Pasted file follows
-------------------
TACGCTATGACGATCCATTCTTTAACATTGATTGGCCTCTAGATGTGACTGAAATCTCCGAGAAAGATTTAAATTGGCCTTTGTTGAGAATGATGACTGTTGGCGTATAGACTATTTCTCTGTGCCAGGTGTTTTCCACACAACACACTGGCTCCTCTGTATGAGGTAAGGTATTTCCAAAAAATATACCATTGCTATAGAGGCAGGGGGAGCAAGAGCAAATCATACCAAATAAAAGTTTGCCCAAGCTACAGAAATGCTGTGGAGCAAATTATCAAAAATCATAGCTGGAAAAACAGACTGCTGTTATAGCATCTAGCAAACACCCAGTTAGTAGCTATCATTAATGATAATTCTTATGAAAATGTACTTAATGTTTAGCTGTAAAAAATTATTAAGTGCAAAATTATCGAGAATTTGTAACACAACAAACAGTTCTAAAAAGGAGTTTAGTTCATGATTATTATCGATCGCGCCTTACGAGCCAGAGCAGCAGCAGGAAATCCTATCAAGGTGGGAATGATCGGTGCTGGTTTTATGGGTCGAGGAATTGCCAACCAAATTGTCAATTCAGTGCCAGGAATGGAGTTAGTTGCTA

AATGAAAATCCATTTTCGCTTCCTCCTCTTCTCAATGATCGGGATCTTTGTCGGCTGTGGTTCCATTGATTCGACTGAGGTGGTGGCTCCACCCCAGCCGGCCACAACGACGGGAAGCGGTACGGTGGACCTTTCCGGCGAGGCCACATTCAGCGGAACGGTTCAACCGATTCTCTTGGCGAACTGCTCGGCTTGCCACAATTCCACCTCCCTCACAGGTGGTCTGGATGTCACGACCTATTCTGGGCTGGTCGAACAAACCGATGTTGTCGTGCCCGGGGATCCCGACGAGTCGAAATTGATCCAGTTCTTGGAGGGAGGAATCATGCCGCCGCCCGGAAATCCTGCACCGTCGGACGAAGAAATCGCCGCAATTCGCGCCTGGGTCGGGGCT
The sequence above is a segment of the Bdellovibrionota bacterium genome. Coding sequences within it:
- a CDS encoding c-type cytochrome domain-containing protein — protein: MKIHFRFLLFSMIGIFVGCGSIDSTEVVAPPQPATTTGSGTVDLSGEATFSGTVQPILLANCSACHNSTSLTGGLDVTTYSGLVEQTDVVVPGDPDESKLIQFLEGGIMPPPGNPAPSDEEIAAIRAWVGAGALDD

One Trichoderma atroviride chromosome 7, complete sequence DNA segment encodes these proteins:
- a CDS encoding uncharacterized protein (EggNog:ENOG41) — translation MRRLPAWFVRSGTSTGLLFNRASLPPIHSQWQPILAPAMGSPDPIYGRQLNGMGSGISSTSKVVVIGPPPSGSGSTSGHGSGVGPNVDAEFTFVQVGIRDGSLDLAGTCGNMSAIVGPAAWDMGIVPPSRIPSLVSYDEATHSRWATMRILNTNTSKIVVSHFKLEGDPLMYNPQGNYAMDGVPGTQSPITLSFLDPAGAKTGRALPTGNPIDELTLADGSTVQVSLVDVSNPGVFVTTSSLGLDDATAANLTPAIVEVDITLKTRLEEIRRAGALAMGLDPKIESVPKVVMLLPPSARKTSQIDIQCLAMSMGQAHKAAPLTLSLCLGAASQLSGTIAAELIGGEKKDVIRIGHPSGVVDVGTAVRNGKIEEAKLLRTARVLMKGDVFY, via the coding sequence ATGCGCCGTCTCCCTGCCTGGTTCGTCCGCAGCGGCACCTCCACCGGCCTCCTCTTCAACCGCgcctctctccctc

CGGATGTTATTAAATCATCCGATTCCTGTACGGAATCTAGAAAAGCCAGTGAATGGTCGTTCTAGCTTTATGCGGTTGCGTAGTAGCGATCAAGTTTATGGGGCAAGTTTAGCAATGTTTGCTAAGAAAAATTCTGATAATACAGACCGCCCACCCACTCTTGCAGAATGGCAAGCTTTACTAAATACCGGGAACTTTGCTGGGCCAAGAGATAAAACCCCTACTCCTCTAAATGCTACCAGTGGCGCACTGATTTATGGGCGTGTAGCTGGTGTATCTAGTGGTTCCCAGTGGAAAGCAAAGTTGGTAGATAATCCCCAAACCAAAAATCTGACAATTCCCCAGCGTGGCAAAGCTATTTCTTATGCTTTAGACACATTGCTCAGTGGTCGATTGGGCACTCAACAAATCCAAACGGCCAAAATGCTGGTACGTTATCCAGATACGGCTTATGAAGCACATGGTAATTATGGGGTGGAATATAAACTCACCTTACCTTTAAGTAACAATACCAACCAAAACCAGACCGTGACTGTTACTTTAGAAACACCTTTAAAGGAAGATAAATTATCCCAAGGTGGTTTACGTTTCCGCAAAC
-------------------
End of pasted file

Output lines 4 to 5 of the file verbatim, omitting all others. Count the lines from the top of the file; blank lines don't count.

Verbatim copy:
- a CDS encoding c-type cytochrome domain-containing protein — protein: MKIHFRFLLFSMIGIFVGCGSIDSTEVVAPPQPATTTGSGTVDLSGEATFSGTVQPILLANCSACHNSTSLTGGLDVTTYSGLVEQTDVVVPGDPDESKLIQFLEGGIMPPPGNPAPSDEEIAAIRAWVGAGALDD

One Trichoderma atroviride chromosome 7, complete sequence DNA segment encodes these proteins: